Appointment of Members of the Supreme Court

Labour Reforms 1997-2010 

Notice how different this is to the appointment of US Supreme Court justices.

The Supreme Court 

Appointment of members of the Supreme Court.

 The Supreme Court consists of 12 members, although cases are always heard by an odd number of justices so that a majority verdict can be reached. In most cases five or possibly nine justices take part; reflecting the importance of the issue, 11 took part in the 2016-17 review of the High Court ruling that Parliament rather than the government should initiate the UK's exit from the European Union.

The most senior figure is designated as the President. This post was held by Lord Phillips from 2009 to 2012, and since then has been held by Lord Neuberger until 2017,  Lady Hale until 2020, currently Lord Reed.  Although they are known as 'Lord' or 'Lady', members of the Supreme Court do not sit in the House of Lords until their term of office has come to an end.

Qualifications and appointment process

In order to be considered for appointment as a justice in the Supreme Court, candidates must have either held high judicial office for at least 2 years or been a ‘qualifying practitioner’ for a period of 15 years

A qualifying practitioner is someone who:

. The original members were the former Law Lords, who moved from the House of Lords to their new premises. When a vacancy occurs, nominations are made by an independent five-member Selection Commission, consisting of the President and Deputy President of the Court, a member of the Judicial Appointments Commission and a member of each of the equivalent bodies for Scotland and Northern Ireland. The Lord Chancellor (also known as the Justice Secretary) either confirms or rejects the person put forward, although he or she cannot reject names repeatedly. The appointment is confirmed by the prime minister and then by the monarch.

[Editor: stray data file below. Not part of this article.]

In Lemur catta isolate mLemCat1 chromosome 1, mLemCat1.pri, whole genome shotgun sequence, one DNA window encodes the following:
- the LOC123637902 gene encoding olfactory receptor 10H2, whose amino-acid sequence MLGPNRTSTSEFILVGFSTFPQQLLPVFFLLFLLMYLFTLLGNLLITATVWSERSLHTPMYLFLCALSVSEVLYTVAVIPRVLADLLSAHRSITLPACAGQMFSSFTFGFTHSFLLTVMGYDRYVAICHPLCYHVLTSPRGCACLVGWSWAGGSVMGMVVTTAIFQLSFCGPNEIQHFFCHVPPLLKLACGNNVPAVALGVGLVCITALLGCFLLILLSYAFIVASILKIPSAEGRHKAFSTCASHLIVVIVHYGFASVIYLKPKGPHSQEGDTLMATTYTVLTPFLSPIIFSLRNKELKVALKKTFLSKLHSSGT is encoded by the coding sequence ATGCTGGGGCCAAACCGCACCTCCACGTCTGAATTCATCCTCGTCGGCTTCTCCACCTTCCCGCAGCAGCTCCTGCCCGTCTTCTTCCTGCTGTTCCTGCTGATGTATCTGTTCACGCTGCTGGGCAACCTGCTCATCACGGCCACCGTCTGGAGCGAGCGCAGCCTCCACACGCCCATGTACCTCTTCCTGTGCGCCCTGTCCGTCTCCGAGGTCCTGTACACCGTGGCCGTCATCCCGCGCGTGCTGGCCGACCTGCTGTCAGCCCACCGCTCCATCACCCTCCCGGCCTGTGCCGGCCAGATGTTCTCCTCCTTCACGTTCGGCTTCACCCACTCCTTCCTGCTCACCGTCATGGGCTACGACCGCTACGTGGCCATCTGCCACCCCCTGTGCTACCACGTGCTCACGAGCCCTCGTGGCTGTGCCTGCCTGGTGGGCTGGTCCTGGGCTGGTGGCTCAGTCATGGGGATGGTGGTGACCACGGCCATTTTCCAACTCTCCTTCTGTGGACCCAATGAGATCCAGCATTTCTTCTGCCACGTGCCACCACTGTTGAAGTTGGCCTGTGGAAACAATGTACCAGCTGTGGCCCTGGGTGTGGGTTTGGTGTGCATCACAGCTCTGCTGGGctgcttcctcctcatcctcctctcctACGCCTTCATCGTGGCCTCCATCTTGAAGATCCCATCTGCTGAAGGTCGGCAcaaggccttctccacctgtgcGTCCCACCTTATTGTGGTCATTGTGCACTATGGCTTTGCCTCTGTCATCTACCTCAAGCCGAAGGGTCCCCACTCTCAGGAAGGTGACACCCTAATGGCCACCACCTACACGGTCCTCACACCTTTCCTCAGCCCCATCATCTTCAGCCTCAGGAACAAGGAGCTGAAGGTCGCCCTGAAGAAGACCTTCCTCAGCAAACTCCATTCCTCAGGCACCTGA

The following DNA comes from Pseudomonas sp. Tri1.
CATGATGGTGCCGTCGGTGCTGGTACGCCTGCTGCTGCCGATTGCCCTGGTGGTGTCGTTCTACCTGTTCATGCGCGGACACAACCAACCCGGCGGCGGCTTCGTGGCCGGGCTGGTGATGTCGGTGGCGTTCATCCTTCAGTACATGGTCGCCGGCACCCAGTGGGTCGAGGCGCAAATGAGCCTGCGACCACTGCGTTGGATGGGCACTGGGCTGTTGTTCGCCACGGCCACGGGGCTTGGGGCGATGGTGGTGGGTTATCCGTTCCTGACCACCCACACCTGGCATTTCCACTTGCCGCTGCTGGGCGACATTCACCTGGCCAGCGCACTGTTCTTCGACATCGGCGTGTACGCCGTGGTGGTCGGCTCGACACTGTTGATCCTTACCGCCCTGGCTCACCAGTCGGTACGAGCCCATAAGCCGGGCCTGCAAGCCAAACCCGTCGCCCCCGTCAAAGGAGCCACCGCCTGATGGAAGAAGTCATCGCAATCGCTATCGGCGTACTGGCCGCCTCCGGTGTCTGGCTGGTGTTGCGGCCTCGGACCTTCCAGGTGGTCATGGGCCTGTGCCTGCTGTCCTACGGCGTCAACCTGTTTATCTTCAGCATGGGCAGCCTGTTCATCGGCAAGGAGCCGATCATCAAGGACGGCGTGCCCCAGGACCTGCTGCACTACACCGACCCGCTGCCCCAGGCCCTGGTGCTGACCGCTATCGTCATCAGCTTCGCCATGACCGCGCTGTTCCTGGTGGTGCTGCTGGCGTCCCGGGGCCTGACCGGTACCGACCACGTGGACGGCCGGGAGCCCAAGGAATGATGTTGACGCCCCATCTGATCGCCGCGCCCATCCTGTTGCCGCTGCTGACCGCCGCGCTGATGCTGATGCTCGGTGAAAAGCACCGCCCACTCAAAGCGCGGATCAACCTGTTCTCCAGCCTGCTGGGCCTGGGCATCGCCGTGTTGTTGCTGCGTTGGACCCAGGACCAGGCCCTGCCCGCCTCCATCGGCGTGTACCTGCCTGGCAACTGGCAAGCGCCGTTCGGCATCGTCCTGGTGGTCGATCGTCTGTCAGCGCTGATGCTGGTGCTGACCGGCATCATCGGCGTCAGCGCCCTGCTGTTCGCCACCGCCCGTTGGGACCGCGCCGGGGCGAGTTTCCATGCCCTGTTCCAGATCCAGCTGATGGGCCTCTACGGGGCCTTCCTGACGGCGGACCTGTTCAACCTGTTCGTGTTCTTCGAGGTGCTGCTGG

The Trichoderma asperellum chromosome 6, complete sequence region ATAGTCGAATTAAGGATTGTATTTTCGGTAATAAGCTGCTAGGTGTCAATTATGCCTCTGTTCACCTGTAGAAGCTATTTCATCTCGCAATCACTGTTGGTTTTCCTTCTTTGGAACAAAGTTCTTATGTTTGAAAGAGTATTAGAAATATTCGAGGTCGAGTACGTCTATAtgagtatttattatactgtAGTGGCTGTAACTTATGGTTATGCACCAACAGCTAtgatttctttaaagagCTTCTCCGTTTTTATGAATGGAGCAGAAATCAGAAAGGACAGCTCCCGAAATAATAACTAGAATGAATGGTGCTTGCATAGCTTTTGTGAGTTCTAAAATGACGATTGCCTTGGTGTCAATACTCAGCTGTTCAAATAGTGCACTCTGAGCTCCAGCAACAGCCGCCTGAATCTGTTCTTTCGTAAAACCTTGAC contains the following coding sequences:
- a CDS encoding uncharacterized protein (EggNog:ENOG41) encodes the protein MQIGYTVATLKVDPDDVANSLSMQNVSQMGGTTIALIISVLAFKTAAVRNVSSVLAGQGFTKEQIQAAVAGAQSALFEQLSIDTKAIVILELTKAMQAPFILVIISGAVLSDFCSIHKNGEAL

Appointments to all positions in the senior judiciary were once made by the monarch, on the advice of the prime minister and the Lord Chancellor with the Lord Chancellor making their ‘picks’ on the basis of ‘secret soundings’ with close associates and those already serving in the senior judiciary. It was said that this system lacked transparency, undermined the separation of powers, and resulted in a senior judiciary drawn almost exclusively from a very narrow social circle: public school and Oxbridge educated, white, male and beyond middle age. Such criticisms informed the Constitutional Reform Act (CRA) 2005.

While the JAC was created as a means of lending greater transparency and legitimacy to the process by which most senior judges are appointed, the Constitutional Reform Act  established an entirely different process with respect to appointments to the UK Supreme Court. This separate system was certainly more open than the process under which Law Lords had been appointed in the days before the creation of the Supreme Court, but it retained a role — albeit a lesser one —for the Lord Chancellor.

Labour Reforms 1997-2010 

Notice how different this is to the appointment of US Supreme Court justices.